Rohde & Schwarz will also demonstrate the first signaling test system for Bluetooth® Low Energy (Bluetooth® LE, BLE), allowing manufacturers to perform RX/TX tests on their BLE wireless modules. The main challenge here is that these devices often have no port or interface to connect to a control line for testing them in direct test mode (DTM) as stipulated by the Bluetooth® LE standard. The BLE signaling test system for the CMW test platform is unique on the market. It allows the RF characteristics of a BLE device to be determined via a Bluetooth® over-the-air (OTA) connection, i.e., without the use of a control cable. The CMW test platform offers three RF test modes for characterizing BLE devices: the new BLE signaling functionality, BLE direct test mode and BLE advertising mode. In addition, in direct test mode, there are 23 new test cases Rohde & Schwarz already supports with its BLE based indoor navigation system – making it the first manufacturer to launch a test solution for the new Bluetooth® 5.1 specification. For RF measurements, the specification focuses on direction finding, i.e., angle of arrival (AoA) and angle of departure (AoD). The new test cases are largely based on I/Q data, and the CMW supports the I/Q tests in addition to classic RF tests.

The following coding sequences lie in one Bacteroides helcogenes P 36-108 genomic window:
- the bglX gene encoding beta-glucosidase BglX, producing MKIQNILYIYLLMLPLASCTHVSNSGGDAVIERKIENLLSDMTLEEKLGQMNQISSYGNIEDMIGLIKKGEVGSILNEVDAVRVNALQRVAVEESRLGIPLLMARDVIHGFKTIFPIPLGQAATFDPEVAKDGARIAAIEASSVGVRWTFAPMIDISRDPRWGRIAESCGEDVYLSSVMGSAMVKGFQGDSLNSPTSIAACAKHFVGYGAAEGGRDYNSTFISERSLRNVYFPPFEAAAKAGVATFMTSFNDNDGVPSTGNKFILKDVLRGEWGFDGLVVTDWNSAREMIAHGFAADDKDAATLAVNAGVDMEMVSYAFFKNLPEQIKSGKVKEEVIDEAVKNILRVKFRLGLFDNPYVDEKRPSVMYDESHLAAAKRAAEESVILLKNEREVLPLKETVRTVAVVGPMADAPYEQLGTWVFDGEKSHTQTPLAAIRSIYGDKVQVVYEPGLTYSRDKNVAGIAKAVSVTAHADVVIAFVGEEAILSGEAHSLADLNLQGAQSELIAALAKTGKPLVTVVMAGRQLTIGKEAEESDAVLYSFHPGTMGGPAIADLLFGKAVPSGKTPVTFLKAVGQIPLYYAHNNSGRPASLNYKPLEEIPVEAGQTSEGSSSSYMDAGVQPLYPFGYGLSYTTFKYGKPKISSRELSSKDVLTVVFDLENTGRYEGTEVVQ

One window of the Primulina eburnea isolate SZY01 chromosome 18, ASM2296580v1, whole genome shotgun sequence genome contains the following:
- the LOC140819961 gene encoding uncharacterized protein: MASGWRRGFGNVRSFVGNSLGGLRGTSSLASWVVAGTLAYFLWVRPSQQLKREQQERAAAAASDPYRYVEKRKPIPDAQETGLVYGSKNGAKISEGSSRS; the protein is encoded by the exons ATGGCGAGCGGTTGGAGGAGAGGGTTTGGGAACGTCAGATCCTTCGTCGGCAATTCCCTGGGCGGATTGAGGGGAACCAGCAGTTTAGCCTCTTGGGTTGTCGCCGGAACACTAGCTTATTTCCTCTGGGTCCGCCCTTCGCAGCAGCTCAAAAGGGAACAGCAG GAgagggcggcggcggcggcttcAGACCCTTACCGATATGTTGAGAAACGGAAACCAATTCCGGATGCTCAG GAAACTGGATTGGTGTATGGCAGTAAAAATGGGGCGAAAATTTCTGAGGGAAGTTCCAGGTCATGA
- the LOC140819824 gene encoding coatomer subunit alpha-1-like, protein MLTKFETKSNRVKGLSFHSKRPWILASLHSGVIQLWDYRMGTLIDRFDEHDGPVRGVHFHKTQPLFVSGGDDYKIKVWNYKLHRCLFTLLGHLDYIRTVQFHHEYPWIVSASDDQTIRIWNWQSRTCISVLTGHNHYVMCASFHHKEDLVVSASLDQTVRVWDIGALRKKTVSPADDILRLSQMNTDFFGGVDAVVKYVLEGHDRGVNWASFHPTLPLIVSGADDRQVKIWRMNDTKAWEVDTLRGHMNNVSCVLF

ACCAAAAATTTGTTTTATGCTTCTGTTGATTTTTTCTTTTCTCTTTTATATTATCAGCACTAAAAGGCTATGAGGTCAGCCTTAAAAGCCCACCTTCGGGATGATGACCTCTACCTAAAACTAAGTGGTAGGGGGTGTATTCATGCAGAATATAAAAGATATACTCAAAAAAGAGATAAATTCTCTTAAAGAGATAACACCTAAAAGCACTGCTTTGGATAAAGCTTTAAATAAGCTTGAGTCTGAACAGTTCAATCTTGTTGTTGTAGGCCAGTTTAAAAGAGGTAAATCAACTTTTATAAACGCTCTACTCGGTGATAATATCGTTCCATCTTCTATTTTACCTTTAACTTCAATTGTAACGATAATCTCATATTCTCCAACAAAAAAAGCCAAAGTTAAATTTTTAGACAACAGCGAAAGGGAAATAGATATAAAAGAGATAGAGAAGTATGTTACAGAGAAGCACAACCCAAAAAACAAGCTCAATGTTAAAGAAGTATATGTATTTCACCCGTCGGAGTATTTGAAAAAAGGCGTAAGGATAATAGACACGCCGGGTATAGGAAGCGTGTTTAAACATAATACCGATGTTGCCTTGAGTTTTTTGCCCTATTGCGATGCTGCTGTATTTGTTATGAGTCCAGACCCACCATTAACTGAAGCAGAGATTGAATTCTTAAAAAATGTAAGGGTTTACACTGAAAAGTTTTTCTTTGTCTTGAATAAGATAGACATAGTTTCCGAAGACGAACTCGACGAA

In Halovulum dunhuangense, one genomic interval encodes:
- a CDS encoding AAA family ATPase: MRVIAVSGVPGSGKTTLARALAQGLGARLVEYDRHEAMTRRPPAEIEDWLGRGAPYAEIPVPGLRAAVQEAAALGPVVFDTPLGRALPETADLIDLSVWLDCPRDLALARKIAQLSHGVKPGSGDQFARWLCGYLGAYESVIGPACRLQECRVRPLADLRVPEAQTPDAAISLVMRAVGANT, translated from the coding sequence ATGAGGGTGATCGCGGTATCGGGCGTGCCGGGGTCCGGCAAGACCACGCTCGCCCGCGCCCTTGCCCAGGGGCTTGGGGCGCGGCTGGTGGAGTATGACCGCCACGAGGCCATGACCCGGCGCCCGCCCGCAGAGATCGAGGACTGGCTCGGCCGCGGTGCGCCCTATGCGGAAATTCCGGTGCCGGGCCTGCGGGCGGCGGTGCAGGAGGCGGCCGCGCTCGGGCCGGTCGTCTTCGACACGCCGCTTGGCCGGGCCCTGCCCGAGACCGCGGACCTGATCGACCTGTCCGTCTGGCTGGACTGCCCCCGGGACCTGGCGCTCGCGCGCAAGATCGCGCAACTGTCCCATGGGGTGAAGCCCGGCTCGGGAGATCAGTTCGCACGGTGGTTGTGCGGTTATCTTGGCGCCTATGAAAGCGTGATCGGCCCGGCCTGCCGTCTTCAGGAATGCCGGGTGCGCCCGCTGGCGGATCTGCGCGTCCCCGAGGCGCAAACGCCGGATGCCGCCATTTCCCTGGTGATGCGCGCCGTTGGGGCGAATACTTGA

Rohde & Schwarz has re-engineered its power meter portfolio and will present its new NRX at embedded world. The power meter base unit offers up to four measurement channels and a touch GUI. The NRX even supports triggered and synchronized multichannel measurements, including with a combination of terminating and directional power sensors. Users can connect a wide variety of thermal and diode based terminated power sensors to the NRX ports, as well as the frequency selective NRQ6 power sensor. The NRQ6 is the only power sensor of its kind to deliver high-precision, high-speed measurements down to –130 dBm. It can perform band-limited power measurements, i.e. power measurements on selected transmission channels, as well as trace measurements on steep-edged pulses, and is also perfect for adjacent channel leakage ratio (ACLR) measurements, a common mobile communications application.